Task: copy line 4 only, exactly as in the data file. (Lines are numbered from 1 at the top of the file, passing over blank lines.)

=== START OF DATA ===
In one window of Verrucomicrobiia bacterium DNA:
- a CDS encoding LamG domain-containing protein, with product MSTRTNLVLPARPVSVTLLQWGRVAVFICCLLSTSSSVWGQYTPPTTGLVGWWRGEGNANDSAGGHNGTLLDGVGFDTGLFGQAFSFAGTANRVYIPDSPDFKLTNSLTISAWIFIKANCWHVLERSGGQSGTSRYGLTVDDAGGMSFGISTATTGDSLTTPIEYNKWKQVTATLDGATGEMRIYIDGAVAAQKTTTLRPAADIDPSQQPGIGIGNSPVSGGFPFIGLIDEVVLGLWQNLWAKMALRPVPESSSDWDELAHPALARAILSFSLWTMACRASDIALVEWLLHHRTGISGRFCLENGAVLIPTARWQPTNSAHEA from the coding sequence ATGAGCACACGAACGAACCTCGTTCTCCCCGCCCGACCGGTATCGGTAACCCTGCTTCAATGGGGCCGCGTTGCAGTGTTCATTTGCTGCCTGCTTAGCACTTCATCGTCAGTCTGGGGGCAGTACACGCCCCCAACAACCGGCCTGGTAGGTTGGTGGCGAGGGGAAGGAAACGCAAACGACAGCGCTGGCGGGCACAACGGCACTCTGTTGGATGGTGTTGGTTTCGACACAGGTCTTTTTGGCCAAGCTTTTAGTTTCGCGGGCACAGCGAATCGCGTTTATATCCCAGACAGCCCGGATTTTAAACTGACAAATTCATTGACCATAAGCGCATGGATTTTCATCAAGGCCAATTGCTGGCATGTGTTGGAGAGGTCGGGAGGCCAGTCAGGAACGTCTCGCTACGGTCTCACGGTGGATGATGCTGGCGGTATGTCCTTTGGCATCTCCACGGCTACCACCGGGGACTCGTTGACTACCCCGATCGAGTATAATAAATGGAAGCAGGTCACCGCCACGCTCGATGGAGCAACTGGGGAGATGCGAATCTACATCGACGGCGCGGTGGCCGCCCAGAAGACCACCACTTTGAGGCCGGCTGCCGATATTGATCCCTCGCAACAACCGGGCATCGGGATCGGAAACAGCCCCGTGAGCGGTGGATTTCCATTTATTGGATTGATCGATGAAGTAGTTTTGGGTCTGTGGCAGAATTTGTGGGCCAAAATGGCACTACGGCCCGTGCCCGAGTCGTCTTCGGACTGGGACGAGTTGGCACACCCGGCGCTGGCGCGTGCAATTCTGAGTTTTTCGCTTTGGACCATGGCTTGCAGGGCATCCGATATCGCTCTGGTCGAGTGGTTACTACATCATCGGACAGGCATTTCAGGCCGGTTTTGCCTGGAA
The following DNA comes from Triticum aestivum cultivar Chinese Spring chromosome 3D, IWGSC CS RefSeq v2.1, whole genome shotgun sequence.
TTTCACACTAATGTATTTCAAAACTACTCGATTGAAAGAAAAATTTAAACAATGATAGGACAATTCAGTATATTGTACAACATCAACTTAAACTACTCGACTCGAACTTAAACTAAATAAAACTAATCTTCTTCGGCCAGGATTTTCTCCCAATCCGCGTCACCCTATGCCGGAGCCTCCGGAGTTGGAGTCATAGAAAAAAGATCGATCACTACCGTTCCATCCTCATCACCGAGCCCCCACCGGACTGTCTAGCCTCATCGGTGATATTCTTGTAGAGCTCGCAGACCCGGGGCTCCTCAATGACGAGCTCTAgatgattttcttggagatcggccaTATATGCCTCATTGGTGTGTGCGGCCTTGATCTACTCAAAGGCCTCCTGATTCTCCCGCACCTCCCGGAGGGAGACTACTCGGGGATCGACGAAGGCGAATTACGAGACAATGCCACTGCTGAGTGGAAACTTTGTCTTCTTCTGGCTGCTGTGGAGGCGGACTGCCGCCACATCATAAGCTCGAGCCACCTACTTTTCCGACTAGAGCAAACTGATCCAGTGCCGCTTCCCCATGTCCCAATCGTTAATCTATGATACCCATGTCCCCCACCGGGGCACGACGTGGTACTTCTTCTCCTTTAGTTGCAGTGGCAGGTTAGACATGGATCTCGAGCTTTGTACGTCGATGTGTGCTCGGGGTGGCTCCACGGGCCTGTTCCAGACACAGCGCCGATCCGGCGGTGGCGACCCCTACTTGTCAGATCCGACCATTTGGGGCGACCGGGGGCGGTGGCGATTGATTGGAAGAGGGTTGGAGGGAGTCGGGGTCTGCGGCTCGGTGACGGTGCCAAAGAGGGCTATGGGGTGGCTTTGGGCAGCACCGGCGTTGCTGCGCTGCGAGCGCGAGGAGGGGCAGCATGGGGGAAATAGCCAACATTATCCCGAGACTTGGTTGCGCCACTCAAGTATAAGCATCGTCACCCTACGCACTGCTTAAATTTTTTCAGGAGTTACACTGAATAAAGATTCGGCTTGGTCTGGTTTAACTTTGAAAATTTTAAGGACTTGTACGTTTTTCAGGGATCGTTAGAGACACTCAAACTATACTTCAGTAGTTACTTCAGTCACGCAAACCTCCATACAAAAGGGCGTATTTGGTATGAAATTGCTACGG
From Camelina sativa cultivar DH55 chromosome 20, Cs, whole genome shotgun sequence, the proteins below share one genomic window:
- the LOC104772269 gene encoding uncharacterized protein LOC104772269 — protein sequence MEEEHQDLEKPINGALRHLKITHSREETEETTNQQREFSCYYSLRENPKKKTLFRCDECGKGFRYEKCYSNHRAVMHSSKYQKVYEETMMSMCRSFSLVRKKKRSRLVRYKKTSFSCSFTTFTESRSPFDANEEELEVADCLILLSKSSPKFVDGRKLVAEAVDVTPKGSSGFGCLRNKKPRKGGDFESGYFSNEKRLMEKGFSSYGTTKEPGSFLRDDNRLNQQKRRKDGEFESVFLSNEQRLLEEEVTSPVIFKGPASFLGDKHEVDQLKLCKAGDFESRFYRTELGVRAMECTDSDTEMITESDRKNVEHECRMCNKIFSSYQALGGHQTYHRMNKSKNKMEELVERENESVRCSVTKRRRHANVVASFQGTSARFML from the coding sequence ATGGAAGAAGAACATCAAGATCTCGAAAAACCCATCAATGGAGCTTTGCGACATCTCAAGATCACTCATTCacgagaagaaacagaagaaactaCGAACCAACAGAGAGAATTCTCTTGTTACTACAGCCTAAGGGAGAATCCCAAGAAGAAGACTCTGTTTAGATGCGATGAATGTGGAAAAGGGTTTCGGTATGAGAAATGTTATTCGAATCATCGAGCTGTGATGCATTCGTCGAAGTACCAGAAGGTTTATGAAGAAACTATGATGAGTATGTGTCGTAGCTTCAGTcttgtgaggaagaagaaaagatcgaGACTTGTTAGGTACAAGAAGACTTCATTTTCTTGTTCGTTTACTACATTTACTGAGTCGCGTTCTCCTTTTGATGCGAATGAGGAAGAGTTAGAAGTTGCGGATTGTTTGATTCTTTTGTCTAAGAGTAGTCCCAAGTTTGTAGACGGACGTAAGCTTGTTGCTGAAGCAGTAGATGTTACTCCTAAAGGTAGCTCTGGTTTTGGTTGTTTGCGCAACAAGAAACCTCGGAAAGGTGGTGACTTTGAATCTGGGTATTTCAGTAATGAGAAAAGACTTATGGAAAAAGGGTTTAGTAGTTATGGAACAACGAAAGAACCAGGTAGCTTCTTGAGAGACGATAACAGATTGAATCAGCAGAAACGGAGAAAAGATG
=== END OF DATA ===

TTTCACACTAATGTATTTCAAAACTACTCGATTGAAAGAAAAATTTAAACAATGATAGGACAATTCAGTATATTGTACAACATCAACTTAAACTACTCGACTCGAACTTAAACTAAATAAAACTAATCTTCTTCGGCCAGGATTTTCTCCCAATCCGCGTCACCCTATGCCGGAGCCTCCGGAGTTGGAGTCATAGAAAAAAGATCGATCACTACCGTTCCATCCTCATCACCGAGCCCCCACCGGACTGTCTAGCCTCATCGGTGATATTCTTGTAGAGCTCGCAGACCCGGGGCTCCTCAATGACGAGCTCTAgatgattttcttggagatcggccaTATATGCCTCATTGGTGTGTGCGGCCTTGATCTACTCAAAGGCCTCCTGATTCTCCCGCACCTCCCGGAGGGAGACTACTCGGGGATCGACGAAGGCGAATTACGAGACAATGCCACTGCTGAGTGGAAACTTTGTCTTCTTCTGGCTGCTGTGGAGGCGGACTGCCGCCACATCATAAGCTCGAGCCACCTACTTTTCCGACTAGAGCAAACTGATCCAGTGCCGCTTCCCCATGTCCCAATCGTTAATCTATGATACCCATGTCCCCCACCGGGGCACGACGTGGTACTTCTTCTCCTTTAGTTGCAGTGGCAGGTTAGACATGGATCTCGAGCTTTGTACGTCGATGTGTGCTCGGGGTGGCTCCACGGGCCTGTTCCAGACACAGCGCCGATCCGGCGGTGGCGACCCCTACTTGTCAGATCCGACCATTTGGGGCGACCGGGGGCGGTGGCGATTGATTGGAAGAGGGTTGGAGGGAGTCGGGGTCTGCGGCTCGGTGACGGTGCCAAAGAGGGCTATGGGGTGGCTTTGGGCAGCACCGGCGTTGCTGCGCTGCGAGCGCGAGGAGGGGCAGCATGGGGGAAATAGCCAACATTATCCCGAGACTTGGTTGCGCCACTCAAGTATAAGCATCGTCACCCTACGCACTGCTTAAATTTTTTCAGGAGTTACACTGAATAAAGATTCGGCTTGGTCTGGTTTAACTTTGAAAATTTTAAGGACTTGTACGTTTTTCAGGGATCGTTAGAGACACTCAAACTATACTTCAGTAGTTACTTCAGTCACGCAAACCTCCATACAAAAGGGCGTATTTGGTATGAAATTGCTACGG